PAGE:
I meant the part about the village burning in Belarus. It was directly connected with the Soviet partisan activity - just a brutal counter-insurgency campaign. Whole Khatyn thing (choosing this village from hundreds burned and concentrating on this one) was just a Soviet propaganda's diversion aimed at diverting public attention (mostly abroad) from the scandal of the Katyn killings. Do you think they were burning mountain villages in Italy (like here) because of Generalplan Ost? Zamosc stuff can be mentioned easily, just like I inserted stuff about the killings of the Polish elites (even if these started actually before the first draft of the plan was made, and so I'm not sure about the direct relation - or maybe the original killings were meant just to eliminate the potential resistance leaders, I don't know). --Captain Obvious and his crime-fighting dog (talk) 09:01, 13 June 2008 (UTC)

Blaming everything what happened in the East on this paper and a couple of German pseudo-scientists is silly. Hitler was talking about his plans since the 1920s (Lebensraum, "Armenian quote" about let's kill Poles, life-and-death struggle destruction of Bolshevism and what not). The SS did not need any elaborate plans this to kill people left and right in dealing with the resistance (and yes, including "Aryans" in the West). As of the final destruction of Warsaw, Hitler also ordered to burn down Paris when the uprising erupted there. And so on. --Captain Obvious and his crime-fighting dog (talk) 09:24, 13 June 2008 (UTC)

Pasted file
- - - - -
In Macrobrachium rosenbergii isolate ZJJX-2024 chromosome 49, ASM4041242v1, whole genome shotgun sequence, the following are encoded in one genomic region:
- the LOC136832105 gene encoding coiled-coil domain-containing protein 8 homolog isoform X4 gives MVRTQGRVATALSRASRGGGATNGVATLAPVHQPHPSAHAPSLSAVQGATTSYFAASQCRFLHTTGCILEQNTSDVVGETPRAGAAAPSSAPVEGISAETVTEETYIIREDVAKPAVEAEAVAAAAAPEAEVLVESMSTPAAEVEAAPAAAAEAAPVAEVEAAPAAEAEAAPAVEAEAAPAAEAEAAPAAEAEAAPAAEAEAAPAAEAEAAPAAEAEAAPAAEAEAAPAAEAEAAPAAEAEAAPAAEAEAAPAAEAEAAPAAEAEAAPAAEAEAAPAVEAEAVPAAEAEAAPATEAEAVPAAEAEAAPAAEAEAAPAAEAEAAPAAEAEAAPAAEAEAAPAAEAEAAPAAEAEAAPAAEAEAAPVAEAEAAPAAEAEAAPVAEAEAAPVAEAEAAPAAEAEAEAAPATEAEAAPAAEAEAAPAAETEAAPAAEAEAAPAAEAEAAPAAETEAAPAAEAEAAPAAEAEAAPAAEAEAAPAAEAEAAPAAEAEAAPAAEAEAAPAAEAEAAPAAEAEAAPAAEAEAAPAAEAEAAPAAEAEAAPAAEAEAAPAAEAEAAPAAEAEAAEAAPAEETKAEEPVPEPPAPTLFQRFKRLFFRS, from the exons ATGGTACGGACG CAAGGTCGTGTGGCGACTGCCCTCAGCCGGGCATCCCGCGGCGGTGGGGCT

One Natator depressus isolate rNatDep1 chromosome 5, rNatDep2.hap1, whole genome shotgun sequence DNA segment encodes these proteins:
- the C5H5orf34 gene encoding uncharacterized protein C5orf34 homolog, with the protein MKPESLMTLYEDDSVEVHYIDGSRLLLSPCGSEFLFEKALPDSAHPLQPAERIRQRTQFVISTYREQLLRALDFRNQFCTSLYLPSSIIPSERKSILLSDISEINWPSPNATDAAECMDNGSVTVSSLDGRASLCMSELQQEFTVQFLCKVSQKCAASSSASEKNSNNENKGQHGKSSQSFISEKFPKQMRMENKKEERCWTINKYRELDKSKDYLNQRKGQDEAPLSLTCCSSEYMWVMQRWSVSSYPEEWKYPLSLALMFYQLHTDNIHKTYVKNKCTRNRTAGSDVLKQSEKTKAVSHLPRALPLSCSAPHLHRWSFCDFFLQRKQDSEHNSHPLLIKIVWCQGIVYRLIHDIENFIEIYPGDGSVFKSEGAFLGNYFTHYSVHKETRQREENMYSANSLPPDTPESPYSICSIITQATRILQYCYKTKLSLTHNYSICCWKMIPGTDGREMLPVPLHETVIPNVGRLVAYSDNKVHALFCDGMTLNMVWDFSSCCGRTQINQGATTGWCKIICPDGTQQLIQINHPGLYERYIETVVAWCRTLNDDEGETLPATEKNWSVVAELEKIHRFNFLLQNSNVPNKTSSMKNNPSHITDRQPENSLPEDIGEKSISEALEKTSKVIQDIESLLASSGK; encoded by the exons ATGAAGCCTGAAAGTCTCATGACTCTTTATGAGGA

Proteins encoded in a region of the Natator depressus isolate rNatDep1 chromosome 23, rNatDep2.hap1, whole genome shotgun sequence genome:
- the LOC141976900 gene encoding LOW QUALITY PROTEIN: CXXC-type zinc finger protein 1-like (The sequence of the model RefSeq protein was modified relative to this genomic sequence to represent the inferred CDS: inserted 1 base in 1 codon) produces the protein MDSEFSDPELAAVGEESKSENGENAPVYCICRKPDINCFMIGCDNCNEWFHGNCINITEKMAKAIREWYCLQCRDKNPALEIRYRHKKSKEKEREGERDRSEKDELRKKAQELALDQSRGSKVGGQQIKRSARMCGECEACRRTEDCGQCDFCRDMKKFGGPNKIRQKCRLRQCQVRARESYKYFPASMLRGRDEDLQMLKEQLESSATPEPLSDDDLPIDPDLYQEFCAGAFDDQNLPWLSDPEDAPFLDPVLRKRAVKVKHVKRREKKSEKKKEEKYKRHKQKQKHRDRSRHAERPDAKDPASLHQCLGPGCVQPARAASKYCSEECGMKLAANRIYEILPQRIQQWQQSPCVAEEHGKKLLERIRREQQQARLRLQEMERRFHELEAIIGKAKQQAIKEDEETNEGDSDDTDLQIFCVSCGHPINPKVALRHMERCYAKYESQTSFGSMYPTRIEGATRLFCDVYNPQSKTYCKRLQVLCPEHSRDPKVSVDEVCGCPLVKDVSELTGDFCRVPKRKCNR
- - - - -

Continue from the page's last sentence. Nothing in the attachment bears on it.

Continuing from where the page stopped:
That the siege of Leningrad was mentioned in the plan is noted in Aly & Heim. Don't have time to edit now.John Z (talk) 18:56, 17 June 2008 (UTC)

View of Henn Põlluaas[edit]

Binksternet deleted my edit, where I cited the book by Estonian researcher Henn Põlluaas. The book has got good reviews by other Estonian historians (e.g. Jaak Valge) and so is not "fringe". I cited to the following text (p.74):